If a natural gas company receives authorization (i.e. approval) from FERC, as well as receives all necessary permits from other applicable agencies, acquires the required easements, and meets the pre-construction conditions of the FERC authorization, the natural gas company can begin construction of the natural gas project.

Top of page


Can The Natural Gas Company Take My Land?

A natural gas company will first attempt to negotiate an easement Ė the legal right to use a landownerís property for the purpose of building and/or operating natural gas pipeline facilities Ė with landowners, including compensation for use of the land. An easement gives the natural gas company the right to use the property, but the landowner retains the legal title or ownership of the land itself. If the Commission approves a proposed natural gas project, but the natural gas company cannot reach an agreement with a landowner, the Natural Gas Act, enacted by Congress, gives the natural gas company authority to obtain the easement by the exercise of the right of eminent domain. In such circumstances, eminent domain proceedings are initiated by the natural gas company in the federal district or state courts, and the court determines just compensation to the landowner.

FERC has no involvement in eminent domain proceedings.

Top of page


Where can I find info about Natural Gas Company Construction?

Below are some helpful links if you think you may be affected by, or are interested in, the construction of natural gas facilities.

Pipeline
upland-pocket-guide
wetland-pocket-guide
Learn about construction and operation Construction Diagram

Play E-Learning Modules
FERCís Pipeline Construction and Restoration Requirements in Upland Areas Guide PDF FERCís Pipeline Construction and Restoration Requirements for Wetlands and Waterbodies Guide PDF


Top of page


How Do I Resolve an Environmental Concern During Construction?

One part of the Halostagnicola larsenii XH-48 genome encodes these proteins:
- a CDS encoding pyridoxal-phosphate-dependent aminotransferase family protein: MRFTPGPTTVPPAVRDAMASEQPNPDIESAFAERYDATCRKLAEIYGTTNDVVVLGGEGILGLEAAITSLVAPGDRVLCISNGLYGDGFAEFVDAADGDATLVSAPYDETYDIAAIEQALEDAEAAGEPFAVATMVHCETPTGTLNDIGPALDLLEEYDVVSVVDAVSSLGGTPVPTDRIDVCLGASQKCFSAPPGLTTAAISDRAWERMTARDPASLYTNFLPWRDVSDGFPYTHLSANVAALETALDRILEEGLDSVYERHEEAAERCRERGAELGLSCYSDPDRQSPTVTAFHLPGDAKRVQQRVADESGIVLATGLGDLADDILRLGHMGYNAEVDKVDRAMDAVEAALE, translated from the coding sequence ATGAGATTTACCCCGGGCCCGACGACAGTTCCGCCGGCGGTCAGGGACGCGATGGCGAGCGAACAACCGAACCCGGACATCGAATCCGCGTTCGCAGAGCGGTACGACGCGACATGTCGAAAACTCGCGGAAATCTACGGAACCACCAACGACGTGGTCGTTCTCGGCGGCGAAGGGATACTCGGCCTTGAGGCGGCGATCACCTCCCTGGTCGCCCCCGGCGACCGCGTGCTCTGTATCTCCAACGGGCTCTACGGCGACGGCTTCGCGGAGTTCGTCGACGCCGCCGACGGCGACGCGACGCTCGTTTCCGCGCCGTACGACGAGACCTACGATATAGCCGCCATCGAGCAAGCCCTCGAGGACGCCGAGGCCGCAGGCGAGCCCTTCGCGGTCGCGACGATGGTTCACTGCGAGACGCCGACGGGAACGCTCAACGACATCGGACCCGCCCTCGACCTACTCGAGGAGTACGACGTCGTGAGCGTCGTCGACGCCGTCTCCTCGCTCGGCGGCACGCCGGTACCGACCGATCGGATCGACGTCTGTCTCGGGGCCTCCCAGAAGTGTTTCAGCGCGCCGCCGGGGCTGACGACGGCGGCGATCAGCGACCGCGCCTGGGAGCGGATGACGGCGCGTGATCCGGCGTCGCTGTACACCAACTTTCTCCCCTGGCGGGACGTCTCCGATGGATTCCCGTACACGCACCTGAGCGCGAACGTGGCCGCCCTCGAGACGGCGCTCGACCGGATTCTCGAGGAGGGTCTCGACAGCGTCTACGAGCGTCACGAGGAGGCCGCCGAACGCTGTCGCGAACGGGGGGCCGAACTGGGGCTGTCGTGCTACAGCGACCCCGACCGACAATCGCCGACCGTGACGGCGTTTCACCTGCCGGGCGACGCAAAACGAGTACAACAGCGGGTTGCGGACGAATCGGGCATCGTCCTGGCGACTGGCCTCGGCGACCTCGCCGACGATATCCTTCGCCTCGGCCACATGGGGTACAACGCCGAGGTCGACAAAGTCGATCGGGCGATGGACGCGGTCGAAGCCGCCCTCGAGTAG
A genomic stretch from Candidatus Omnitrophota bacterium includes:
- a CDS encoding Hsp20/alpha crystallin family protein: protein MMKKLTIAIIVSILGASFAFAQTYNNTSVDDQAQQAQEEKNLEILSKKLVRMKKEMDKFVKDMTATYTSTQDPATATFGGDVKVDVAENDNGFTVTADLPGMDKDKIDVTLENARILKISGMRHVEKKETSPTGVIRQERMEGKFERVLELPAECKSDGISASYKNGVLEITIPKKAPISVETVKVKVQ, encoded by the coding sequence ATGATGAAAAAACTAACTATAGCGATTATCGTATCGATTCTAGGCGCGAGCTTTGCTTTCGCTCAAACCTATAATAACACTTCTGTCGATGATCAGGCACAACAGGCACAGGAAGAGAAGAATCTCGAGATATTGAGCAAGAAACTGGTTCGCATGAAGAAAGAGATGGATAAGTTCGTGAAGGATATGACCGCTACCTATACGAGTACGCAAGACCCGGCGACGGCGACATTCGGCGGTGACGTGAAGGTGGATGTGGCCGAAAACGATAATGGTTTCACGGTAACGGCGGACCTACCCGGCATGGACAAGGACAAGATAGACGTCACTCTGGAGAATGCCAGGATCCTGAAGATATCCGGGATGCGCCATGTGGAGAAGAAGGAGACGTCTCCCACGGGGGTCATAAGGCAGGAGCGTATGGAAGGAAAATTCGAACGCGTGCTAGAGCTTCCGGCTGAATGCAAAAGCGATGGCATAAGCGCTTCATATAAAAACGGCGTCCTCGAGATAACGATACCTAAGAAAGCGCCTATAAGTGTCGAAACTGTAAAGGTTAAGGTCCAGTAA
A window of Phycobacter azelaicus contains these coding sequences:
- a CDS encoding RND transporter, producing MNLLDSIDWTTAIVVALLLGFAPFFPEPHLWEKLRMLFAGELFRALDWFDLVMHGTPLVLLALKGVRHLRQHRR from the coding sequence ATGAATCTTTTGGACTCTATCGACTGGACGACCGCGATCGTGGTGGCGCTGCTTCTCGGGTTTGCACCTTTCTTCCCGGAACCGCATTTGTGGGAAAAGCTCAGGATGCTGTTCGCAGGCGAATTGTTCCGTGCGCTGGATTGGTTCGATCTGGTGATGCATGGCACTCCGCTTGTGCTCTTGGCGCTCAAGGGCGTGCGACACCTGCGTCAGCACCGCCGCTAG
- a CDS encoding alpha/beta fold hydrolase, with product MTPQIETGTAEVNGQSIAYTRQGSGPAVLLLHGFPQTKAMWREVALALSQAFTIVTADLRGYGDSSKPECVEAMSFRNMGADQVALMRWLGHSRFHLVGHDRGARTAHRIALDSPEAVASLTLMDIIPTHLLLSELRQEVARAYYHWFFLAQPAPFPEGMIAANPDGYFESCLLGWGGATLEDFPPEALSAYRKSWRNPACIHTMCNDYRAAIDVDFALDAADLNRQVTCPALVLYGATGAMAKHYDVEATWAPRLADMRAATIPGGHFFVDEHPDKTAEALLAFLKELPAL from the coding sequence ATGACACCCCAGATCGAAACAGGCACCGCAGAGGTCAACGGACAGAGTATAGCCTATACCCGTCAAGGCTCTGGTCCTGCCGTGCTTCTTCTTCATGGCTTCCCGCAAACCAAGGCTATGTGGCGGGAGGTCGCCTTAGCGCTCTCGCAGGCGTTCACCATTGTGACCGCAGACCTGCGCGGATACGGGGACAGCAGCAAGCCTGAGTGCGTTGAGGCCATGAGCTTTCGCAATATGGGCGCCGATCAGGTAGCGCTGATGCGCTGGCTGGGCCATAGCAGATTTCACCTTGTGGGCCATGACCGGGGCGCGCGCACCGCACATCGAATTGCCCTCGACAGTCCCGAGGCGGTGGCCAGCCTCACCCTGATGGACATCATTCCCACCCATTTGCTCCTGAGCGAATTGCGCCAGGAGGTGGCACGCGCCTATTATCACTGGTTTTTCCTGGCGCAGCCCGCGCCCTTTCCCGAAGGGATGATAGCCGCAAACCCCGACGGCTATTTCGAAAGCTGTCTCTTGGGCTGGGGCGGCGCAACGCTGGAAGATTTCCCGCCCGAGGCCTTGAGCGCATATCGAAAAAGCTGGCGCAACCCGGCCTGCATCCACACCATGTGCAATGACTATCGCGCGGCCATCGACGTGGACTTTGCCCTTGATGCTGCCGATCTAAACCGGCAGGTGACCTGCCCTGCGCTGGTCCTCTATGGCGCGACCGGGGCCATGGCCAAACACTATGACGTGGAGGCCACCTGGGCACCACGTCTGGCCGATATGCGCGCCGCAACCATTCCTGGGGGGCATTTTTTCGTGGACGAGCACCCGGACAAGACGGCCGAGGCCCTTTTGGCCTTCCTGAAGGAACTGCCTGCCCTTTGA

Natural gas companies may provide environmental complaint resolution procedures to landowners for projects under construction and during restoration of the right-of way. If you have difficulty contacting a pipeline company and/or resolving a dispute, the FERC Landowner Helpline staff can help.

Top of page


What Is The FERC Landowner Helpline And How Can It Help Me?

The FERC Landowner Helpline, managed by the FERC Dispute Resolution Service, facilitates communication between landowners and natural gas companies. FERC Landowner Helpline staff are neutral and independent professional mediators who do not advocate positions, conduct investigations for the Commission, or provide legal advice. They assist landowners with:

  • Construction-Related Concerns and Damages from interstate natural gas transmission and storage projects and LNG projects

  • Land Access Disputes

  • Executed Easement Disputes (pre-existing easement agreements)

  • Land Restoration Disputes (revegetation, settling or subsidence, erosion, or drainage)

  • Noise and/or Vibration Complaints


When calling the FERC Landowner Helpline, please, if known, have the projectís docket number, the name and location of the project, and the name and contact information for company officials you have been previously working with. This will help FERC staff better address your concerns.

FERC Landowner Helpline
Local: 202-502-6651
Toll-free: 1-877-337-2237
Email: LandownerHelp@ferc.gov

Top of page

Who Do I Contact if I Have Questions Regarding Safety Issues Or Other Areas of Concern?

Public Safety

If you smell gas, please evacuate the area and call 9-1-1.

If you have other public safety concerns regarding an operational pipeline, contact the Community Liaison Services at the Pipeline and Hazardous Materials Safety Administration of the U.S. Department of Transportation. Visit http://www.phmsa.dot.gov/comm/cats.htm External Link for contact information based on your location.

State Utility Responsibilities

The activities listed below are generally regulated by the states. Please contact your appropriate state agency, such as the state public utility commission, for more information:
  • Intrastate or Local Distribution Natural Gas Pipelines Ė Pipelines that are located entirely within one state are generally regulated by that state.

  • Utility Bill Disputes

  • Oil Pipeline Siting

  • Oil and Gas Production

  • Electric Facility Siting

Top of page